Assassin’s Creed: Unity and Rogue have been released to the public, and reception has not been good for either of Ubisoft’s latest entries. It appears that they have run out of ideas.
It seemed like a golden opportunity for Ubisoft to try something innovative and different. They had a year of experience with the Xbox One and PlayStation 4 and pushed Unity to what they claimed to be the consoles’ limits. By the end, we saw the graphics pushed slightly, but the frame rate suffered as the consoles appeared to struggle with the resolution. That should not be happening this early in the next-generation cycle.
Even though their products seemed ambitious from a distance, both ended up disappointing in some way.
Assassin’s Creed: Unity ended up receiving a user score of 3.4 (Xbox One) and 4.6 (PlayStation 4) on Metacritic, almost directly opposing the professional critics’ more generous views. The initial problem appears to be Ubisoft’s refusal to listen to the consumers. We asked for feudal Japan, but they insisted on the French Revolution.
Assassin’s Creed: Rogue has been called a copy and paste of everything from AC 3 and Black Flag, with only minor differences aside from the storyline. The gameplay mechanics have been lifted almost directly from Black Flag, with the tree and stone climbing from its predecessor thrown in alongside cameos tying the two previous games together. While it is an interesting idea to see Adewale and Achilles meeting, helping Ben Franklin, and so on, it all feels like an extra layer of makeup to hide the fact that it’s the same game all over again.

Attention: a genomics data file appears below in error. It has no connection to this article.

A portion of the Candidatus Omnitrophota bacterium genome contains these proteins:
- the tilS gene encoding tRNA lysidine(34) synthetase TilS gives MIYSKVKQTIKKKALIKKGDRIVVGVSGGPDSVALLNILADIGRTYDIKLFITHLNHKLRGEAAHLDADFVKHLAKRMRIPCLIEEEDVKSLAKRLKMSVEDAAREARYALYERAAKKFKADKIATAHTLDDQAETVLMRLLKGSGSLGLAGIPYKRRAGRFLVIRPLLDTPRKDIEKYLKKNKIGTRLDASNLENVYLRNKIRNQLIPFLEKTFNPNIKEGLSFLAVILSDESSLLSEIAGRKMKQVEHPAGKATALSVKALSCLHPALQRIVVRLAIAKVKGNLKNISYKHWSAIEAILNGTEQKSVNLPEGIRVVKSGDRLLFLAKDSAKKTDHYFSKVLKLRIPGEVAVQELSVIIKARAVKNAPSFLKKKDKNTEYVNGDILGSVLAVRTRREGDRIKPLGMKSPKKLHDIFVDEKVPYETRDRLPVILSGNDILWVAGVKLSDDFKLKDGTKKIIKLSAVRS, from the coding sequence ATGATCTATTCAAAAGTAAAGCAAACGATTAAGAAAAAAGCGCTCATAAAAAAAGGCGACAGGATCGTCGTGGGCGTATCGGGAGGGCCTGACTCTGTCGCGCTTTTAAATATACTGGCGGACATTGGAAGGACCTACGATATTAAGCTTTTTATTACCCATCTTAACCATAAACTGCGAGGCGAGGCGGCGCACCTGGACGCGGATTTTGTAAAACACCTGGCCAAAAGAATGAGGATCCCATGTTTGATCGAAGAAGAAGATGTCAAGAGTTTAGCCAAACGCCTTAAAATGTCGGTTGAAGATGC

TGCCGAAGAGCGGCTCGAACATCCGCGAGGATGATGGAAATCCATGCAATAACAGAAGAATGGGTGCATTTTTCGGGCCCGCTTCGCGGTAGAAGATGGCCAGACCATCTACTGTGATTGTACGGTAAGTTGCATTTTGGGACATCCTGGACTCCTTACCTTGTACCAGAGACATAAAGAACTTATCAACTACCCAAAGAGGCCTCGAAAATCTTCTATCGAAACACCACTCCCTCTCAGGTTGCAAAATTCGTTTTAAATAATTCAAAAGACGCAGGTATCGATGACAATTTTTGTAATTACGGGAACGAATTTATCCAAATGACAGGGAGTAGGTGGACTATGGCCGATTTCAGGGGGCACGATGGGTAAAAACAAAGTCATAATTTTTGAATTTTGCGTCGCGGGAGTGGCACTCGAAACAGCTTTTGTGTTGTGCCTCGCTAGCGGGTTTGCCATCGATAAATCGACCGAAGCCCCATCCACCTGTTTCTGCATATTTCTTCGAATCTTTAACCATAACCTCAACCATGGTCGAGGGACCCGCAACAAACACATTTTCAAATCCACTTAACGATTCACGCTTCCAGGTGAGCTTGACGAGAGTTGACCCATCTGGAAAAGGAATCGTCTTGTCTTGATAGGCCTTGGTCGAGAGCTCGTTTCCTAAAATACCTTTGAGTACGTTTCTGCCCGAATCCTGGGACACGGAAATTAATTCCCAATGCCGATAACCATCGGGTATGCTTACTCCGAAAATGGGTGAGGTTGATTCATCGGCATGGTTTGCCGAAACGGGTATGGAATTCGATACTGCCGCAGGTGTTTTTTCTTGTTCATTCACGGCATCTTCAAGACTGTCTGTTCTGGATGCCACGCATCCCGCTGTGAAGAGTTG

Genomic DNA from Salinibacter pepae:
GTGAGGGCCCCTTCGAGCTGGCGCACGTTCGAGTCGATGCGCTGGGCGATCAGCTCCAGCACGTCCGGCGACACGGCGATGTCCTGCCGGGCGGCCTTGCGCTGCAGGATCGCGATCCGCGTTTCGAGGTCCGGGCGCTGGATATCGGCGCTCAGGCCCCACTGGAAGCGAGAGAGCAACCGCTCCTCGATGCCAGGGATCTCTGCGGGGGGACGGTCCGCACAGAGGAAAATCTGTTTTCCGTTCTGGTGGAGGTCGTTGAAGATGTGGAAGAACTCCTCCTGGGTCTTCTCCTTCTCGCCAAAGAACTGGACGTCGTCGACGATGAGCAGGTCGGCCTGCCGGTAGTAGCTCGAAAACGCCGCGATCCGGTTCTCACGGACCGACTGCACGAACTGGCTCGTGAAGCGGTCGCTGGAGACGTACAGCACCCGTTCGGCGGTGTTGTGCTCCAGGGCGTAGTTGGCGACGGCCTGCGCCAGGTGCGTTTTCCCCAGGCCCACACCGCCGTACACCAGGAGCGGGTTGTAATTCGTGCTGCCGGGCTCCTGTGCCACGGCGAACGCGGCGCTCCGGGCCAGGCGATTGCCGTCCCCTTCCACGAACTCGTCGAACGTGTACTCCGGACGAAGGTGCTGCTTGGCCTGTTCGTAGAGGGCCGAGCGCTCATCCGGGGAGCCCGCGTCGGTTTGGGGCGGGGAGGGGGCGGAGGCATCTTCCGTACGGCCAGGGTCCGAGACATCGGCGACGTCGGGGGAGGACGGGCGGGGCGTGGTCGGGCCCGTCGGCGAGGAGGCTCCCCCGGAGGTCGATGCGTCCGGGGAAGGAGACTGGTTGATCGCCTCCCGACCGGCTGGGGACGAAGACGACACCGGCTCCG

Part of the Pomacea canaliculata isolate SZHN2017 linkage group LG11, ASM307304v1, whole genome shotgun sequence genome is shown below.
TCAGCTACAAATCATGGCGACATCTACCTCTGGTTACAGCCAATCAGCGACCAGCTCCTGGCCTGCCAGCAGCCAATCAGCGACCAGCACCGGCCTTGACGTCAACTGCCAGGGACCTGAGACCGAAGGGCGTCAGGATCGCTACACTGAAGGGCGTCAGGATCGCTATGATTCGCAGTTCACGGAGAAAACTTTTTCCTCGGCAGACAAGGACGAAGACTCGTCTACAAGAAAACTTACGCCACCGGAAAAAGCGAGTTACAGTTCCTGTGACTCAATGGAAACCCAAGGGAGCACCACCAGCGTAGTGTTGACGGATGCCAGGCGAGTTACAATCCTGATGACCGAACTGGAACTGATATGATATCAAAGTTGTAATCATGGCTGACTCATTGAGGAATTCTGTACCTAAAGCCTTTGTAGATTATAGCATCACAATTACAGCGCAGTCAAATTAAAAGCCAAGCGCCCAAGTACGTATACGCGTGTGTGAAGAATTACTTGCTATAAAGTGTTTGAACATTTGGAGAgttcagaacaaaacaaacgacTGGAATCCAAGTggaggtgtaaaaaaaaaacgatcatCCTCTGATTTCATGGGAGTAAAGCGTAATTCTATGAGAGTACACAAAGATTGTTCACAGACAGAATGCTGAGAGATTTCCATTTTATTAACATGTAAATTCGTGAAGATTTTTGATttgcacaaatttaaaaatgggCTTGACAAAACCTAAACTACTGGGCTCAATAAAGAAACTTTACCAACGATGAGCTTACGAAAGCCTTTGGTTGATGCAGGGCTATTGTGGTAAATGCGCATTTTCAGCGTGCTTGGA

It is only fair to point out that Ubisoft did add a few new ideas to Rogue, but it felt like little more than a cheap difficulty spike. Adding icebergs to whale hunting and navigation, as well as punishing the player for actually swimming in the freezing waters only pushed veteran gamers away, rolling their eyes.
Ubisoft’s efforts in Assassin’s Creed: Unity and Rogue seem to have been a rush job as well, since it was said yesterday that with the sharing of responsibilities between the Montreal and newly formed Quebec offices, they claim they will have more time to work on new ideas. It might even give them time to remove glitches they blamed on the AMD hardware configurations of the PC version.
Some of those bugs were amusing, as previously reported by the Inquisitr, but that didn’t make them welcome.
The question on some gamers’ minds is not how much time Ubisoft has to put into the game, but whether they should stop trying to make the franchise a yearly release now that they appear to be struggling with the capabilities of the Xbox One and PlayStation 4.
According to Game Rant, Ubisoft was up against a set release date to ship a finished product, meaning that Assassin’s Creed: Unity and Rogue were very likely both rushed and will probably be subjected to patches for months, like Saints Row 4.
AC: Rogue ended up being the better of the two, but only by default because it was more stable. Can Ubisoft’s new development revolution save them from continuing the cycle of only releasing good games every other year, or will we get the same disappointment in 2015 that we got from Assassin’s Creed: Unity and Rogue?